No, I’m not crazy

It’s no secret that I’ve been pretty frustrated with the record industry’s use of CD copy-protection schemes and their tendency to blame the fact that they don’t work with the iPod on Apple. Needless to say, when reading Freedom to Tinker today I was excited to learn that Ed Felten and Alex Halderman agree with me.

Freedom to Tinker has been a favorite blog of mine for the past 18 months. It is run by one my Computer Science Professors at Princeton, Ed Felten. I took Ed’s Information Security class in the fall of 2003 and I was fascinated by security design and policy. DRM has also been an interest of mine, as I wrote my Junior Independent Work paper on the future of DRM. Needless to say that paper is now very outdated (although cited across the internet in foreign-langauge papers that I do not understand) thanks to Apple turning the DRM world on its head just 4 days before my paper was due in May 2003. For my Senior Independent Work (the jukebox) I chose to ignore the DRM issue altogether. I was in some CS classes with Alex Halderman ‘03, who is now a graduate student under Ed. Alex has written some great papers in the past about DRM technology (he’s the one that caused SunnComm’s stock to tank) and has focused on issues that are important to me in the areas of computer privacy at Princeton. Alex is now a guest blogger on Freedom To Tinker as well.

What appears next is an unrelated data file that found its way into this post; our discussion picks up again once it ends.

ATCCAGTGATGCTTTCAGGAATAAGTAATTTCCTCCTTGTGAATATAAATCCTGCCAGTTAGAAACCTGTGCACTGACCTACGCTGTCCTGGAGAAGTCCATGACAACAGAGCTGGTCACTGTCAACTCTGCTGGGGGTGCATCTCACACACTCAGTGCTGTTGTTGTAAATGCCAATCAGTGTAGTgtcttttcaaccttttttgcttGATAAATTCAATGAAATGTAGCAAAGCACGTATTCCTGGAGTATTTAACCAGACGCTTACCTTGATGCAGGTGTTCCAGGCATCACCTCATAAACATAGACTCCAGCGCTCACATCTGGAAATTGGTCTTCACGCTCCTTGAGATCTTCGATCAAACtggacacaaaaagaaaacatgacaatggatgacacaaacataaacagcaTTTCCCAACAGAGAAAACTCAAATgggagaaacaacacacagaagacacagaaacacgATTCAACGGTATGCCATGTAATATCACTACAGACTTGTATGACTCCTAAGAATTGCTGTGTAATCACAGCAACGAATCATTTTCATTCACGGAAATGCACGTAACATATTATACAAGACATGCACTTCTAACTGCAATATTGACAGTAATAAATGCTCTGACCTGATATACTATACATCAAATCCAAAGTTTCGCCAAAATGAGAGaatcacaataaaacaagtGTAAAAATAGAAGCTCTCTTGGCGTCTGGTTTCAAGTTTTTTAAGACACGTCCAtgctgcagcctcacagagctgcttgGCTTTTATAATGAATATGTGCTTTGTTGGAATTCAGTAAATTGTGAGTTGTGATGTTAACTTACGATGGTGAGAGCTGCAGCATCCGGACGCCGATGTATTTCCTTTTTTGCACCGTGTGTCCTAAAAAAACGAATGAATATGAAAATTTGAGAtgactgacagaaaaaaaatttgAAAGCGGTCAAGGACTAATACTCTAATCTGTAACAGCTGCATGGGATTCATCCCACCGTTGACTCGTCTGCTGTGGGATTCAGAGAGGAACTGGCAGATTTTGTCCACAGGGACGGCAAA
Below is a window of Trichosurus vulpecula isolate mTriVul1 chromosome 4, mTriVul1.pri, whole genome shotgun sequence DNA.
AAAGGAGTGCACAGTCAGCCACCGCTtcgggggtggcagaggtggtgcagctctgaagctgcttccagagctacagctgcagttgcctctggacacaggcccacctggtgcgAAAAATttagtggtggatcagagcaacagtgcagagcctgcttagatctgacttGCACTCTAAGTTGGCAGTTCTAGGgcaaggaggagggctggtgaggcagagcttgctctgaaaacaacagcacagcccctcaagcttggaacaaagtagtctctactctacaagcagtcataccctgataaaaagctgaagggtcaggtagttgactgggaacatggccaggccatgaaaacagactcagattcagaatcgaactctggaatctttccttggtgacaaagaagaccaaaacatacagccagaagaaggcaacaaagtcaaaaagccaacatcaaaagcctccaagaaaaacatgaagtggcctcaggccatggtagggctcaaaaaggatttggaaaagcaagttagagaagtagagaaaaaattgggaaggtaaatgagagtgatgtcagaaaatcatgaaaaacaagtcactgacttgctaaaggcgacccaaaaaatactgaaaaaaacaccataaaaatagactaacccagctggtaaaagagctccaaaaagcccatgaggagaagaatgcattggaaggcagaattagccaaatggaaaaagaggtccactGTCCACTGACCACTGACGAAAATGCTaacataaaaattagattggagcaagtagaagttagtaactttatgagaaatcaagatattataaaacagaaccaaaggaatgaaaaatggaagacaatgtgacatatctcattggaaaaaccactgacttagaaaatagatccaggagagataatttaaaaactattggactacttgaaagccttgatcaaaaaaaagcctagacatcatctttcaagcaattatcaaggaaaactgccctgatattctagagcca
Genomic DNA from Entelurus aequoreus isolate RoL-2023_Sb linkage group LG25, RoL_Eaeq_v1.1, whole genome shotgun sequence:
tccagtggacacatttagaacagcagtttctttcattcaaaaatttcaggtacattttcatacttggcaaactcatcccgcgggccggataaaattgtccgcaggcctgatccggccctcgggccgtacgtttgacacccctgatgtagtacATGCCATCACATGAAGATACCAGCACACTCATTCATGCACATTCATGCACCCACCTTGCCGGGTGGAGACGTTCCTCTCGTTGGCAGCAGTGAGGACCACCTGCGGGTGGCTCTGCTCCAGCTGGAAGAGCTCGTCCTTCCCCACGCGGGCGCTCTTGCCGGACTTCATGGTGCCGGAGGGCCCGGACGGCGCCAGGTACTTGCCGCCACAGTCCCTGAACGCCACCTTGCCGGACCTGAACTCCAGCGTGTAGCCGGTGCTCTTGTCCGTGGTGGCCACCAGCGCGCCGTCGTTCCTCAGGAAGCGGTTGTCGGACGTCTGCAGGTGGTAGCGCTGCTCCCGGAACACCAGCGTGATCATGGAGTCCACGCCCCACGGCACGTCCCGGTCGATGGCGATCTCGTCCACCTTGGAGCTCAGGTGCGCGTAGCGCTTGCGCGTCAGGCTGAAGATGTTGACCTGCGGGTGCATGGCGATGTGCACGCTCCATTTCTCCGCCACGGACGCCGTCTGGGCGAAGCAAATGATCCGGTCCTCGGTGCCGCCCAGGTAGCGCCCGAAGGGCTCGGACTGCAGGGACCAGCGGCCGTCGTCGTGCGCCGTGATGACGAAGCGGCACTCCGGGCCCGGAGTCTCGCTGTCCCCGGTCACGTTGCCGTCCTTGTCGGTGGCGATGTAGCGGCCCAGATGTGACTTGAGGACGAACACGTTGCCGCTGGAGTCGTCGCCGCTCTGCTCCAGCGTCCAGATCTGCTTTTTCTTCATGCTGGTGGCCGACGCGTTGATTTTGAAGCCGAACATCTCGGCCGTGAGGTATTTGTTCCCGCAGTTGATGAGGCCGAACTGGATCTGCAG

Ed and Alex have been posting draft excerpts from their upcoming paper on CD DRM technologies to their web site in order to solicit feedback. I have enjoyed reading this information so far as it offers a great overview of both the technical and political issues involved and the hidden business agendas of the players involved. Today’s excerpt contains a section on the iPod-compatibility (or lack thereof) with the copy-protected CDs using XCP and MediaMax technology. The following excerpt clearly sums up what I’ve been saying all along:

Conspicuously absent from the XCP and MediaMax players is support for the Apple iPod—by far the most popular portable music player with more than 80% of the market [citation]. A Sony FAQ blames Apple for this shortcoming and urges users to direct complaints to them:”Unfortunately, in order to directly and smoothly rip content into iTunes it requires the assistance of Apple. To date, Apple has not been willing to cooperate with our protection vendors to make ripping to iTunes and to the iPod a simple experience.’’ [citation]. Strictly speaking, it is untrue that Sony requires Apple’s cooperation to work with the iPod. They ship thousands of albums that work “smoothly’’ with iTunes every day: unprotected CDs. What Sony has difficulty doing is moving music to the iPod while keeping it wrapped in copy protection. This is because Apple has so far refused to license its proprietary DRM, a system called FairPlay.

The labels don’t need Apple to support the iPod, they just need to stop treating their customers like criminals. As I’ve been saying for months, if they would just ship normal CDs there wouldn’t be an issue. The labels obviously have a (not so) hidden agenda here. I consider Ed and Alex the leading academic authority on DRM so it means a lot to me for them to have the same position.

On a related note, Ed and Alex will be appearing at an upcoming Spyware workshop at NYU in March. Seeing as how I work with NYU regularly and live fairly close I’ll be attending. There are some high profile speakers and panelists. It should be interesting.